Expectations and reality; hopes and disappointments; dreams and their semi-fulfillment. Even the flight to Switzerland is not as she had imagined. "In films, people always settled themselves coolly and elegantly into half-empty planes; they leant back in wide seats and sipped clear drinks as they watched magnificent views from the plane windows." Not struggling with getting hand-baggage into the overhead locker, and squeezing past a passenger sitting in the same row to reach your seat.

It was pouring with rain when Selda and her female relatives arrived in Switzerland. Even her father looked different, with his beard. But she gasped in amazement when she saw the mountains, they were breathtaking, as was the lake which stretched farther than she could see in each direction.

Her first day of school, as expected, was a day of not understanding. The teacher smiled kindly, and another pupil tried to help, but Selda understood nothing. Over the first few weeks and months things gradually became clearer, but they were still different. Hiçyılmaz summarizes this clash between expectation and reality with the words, "She had known, of course, that this foreign country would be different, but she had not realized that everything about it would be so different. Now she felt that she had been foolish." Selda realized that to survive and learn she needed to be observant: her eyes had to do twice the work as her ears and tongue were temporarily redundant.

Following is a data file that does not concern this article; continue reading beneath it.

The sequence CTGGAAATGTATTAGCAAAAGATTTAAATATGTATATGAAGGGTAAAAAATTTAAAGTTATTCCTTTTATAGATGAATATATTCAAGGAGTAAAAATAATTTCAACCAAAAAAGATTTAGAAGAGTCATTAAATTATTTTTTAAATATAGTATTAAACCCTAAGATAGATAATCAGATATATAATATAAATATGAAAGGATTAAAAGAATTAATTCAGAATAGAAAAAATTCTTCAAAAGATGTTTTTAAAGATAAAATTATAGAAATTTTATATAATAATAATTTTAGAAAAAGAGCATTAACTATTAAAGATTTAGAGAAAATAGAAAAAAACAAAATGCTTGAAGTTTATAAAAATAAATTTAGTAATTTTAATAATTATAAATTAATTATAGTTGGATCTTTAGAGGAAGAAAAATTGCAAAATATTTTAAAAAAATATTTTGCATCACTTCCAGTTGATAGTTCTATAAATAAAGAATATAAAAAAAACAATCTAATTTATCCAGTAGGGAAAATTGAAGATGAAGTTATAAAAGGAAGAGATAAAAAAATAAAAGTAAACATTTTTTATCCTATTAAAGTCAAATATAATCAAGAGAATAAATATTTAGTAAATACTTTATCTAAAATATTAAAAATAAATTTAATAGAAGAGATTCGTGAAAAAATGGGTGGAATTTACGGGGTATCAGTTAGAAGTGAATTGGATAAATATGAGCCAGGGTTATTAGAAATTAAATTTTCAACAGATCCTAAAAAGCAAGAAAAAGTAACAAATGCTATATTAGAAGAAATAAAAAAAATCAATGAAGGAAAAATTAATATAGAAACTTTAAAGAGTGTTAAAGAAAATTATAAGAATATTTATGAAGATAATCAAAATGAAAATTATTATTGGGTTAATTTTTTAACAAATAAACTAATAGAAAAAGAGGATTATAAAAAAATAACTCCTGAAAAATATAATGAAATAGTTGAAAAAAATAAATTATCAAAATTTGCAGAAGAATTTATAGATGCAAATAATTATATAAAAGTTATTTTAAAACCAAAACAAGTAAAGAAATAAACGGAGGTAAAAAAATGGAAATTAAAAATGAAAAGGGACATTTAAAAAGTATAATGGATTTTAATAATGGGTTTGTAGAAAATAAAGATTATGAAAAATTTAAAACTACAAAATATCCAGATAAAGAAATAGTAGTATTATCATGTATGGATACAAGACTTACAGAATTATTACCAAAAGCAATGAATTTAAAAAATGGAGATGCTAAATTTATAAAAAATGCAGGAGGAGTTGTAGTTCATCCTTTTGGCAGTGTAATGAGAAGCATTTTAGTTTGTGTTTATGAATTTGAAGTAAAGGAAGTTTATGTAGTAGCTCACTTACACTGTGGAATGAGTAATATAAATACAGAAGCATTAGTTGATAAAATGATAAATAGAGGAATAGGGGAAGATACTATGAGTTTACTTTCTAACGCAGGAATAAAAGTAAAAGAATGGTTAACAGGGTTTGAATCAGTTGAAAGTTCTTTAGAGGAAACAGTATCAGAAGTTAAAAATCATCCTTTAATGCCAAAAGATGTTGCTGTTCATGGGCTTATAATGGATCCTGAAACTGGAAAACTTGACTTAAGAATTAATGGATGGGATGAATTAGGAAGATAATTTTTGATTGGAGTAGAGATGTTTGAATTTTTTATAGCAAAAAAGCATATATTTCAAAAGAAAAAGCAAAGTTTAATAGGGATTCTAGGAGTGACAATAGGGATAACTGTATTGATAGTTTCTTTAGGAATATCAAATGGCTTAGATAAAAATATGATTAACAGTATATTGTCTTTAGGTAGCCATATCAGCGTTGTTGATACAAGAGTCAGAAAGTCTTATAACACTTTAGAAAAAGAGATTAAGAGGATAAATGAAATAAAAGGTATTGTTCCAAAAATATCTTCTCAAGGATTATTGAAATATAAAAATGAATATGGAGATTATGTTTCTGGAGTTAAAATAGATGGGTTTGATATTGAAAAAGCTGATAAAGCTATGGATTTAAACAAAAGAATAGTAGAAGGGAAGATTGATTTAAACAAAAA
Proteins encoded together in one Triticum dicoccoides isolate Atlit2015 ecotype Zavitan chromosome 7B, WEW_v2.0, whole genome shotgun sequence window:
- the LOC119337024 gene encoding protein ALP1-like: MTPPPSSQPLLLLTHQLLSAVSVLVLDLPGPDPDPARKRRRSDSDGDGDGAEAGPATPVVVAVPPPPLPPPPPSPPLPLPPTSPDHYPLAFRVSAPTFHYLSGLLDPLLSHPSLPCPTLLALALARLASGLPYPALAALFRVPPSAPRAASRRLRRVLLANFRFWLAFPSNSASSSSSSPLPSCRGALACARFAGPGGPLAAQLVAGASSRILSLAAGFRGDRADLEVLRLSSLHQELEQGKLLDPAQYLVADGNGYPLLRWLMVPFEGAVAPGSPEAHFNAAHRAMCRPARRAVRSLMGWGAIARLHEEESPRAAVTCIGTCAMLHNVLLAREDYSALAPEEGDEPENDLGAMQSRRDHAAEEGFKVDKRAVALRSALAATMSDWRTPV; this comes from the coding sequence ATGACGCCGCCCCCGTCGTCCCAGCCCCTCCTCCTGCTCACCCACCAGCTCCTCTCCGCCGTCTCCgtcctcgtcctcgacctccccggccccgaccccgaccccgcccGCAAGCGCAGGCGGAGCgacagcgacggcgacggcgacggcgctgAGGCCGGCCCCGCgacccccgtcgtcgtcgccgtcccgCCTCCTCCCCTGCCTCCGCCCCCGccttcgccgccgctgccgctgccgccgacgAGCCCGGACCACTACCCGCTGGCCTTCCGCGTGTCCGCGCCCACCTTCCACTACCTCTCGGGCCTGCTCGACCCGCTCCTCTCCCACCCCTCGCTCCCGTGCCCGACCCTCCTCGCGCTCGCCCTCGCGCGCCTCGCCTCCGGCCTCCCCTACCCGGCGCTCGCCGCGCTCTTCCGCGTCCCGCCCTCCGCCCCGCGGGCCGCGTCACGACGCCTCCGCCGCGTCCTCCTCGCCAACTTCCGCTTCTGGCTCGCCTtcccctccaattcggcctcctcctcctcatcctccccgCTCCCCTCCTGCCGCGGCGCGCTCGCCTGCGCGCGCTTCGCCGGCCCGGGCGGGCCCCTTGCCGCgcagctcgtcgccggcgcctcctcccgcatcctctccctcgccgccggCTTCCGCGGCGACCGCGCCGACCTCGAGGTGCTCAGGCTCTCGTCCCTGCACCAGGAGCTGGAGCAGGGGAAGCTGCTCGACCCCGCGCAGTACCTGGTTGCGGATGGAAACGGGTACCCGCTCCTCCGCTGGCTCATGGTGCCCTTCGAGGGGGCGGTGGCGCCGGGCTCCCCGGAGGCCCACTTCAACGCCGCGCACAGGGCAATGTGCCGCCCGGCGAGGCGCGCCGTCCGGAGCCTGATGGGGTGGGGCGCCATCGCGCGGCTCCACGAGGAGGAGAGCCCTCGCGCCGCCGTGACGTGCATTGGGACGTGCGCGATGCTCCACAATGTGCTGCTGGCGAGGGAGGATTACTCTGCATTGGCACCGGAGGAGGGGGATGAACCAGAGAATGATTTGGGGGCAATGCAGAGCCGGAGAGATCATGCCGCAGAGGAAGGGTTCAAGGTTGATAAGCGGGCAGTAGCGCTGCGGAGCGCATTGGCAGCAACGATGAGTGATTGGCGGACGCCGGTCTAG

It is this being struck dumb, the helpless sense of being unable even to express your wishes as a little child does, that is often the most serious contributor to culture shock for the expatriate. Selda finds a friend who empathizes as he, too, had been a foreigner in a strange land. "Only Ferhat understood, because he had lived it."

But in the words of Ferhat's encouragement, it does get better. Selda finds her way to triumph through the difficulties.

One of the crystallizing moments for her own understanding is when she sees, for the first time, a frozen waterfall. The relentless movement of water, stopped by the winter freeze, seemed to her a picture of her own life in culture shock.

"There, at the top, where the water first fell over the edge, was the frozen waterfall. It was as though the stream had stopped and hung there in the air, like the swelling crest of a winter wave in wind-whipped İzmir Bay. But this wave had not rolled on. It had not broken and foamed against the rocks; it hung there, just under the sky."

Selda finds the key to understanding her anguish in her new setting as she watches the frozen torrents that pour forth no more. As her experiences in "The Frozen Waterfall" are like a mirror to the pain an expatriate feels, this wonderful story can help many readers enunciate their emotions, and begin to find their own way like Selda to flourish where they are planted.


Today's Zaman

2.       teaschip
3870 posts
 24 Jun 2008 Tue 09:30 pm

Looks like a nice read..It's good to see anothers perception. But I must say westerners don't usually walk around with their dirty shoes on in their house. At least most people I know take their shoes off, when they go inside their home. I may have to get this book.